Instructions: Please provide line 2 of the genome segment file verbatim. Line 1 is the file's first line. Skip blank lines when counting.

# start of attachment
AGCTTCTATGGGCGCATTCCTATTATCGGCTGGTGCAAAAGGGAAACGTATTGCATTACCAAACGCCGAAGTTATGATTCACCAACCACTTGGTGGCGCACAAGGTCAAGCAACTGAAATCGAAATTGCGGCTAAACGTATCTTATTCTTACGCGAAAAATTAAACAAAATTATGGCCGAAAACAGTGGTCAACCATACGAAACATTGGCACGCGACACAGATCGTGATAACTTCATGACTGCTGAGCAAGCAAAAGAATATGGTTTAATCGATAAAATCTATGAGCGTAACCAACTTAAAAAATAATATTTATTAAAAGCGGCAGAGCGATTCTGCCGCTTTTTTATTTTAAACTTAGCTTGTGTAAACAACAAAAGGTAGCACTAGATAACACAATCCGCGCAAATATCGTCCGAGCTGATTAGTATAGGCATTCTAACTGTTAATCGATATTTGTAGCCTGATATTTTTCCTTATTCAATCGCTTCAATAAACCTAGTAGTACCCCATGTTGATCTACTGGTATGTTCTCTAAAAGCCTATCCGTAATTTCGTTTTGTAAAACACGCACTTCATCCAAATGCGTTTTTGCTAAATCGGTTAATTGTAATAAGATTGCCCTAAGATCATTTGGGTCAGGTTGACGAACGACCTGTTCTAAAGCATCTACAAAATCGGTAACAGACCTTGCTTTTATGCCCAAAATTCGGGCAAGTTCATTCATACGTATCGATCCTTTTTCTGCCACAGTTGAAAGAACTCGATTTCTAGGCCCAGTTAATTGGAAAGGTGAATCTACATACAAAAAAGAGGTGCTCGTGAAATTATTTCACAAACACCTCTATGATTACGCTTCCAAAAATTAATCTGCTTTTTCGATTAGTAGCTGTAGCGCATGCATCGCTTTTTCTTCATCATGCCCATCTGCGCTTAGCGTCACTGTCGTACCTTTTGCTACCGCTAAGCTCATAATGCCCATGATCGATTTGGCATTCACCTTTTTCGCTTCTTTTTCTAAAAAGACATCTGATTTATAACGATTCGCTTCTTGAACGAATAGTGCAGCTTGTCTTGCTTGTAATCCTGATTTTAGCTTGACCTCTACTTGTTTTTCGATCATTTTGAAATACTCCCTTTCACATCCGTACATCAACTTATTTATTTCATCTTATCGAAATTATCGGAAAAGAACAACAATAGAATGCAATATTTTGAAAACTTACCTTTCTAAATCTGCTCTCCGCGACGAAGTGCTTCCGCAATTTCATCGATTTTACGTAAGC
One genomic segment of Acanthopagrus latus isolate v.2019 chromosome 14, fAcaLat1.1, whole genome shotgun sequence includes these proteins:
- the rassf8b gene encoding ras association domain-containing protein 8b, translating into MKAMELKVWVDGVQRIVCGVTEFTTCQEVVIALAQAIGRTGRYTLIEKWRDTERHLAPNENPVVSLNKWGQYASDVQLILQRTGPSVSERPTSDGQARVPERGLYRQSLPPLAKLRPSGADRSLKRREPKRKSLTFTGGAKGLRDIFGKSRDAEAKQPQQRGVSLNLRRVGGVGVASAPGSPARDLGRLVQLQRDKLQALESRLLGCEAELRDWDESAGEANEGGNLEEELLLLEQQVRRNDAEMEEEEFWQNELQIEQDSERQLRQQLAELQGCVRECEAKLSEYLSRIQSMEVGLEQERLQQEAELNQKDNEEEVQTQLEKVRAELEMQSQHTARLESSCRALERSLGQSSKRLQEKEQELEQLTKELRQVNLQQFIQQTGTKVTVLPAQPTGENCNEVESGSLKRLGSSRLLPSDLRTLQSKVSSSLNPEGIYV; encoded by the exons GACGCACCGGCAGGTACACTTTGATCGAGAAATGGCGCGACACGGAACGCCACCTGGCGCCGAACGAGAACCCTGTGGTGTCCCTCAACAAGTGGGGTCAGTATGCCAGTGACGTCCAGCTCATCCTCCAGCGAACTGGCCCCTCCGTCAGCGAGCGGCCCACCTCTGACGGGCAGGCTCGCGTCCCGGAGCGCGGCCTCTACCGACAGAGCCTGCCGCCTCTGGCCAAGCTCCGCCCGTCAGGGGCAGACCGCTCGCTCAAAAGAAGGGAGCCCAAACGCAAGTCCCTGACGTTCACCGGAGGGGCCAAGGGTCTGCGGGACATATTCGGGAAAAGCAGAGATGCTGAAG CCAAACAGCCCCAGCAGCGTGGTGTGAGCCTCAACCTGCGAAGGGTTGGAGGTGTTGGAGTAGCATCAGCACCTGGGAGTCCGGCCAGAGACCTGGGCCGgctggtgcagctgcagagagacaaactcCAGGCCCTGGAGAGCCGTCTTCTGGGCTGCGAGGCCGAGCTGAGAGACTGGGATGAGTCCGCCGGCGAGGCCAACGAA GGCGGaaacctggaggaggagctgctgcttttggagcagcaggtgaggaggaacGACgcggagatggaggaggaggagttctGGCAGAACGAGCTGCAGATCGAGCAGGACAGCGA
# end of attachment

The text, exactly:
One genomic segment of Acanthopagrus latus isolate v.2019 chromosome 14, fAcaLat1.1, whole genome shotgun sequence includes these proteins: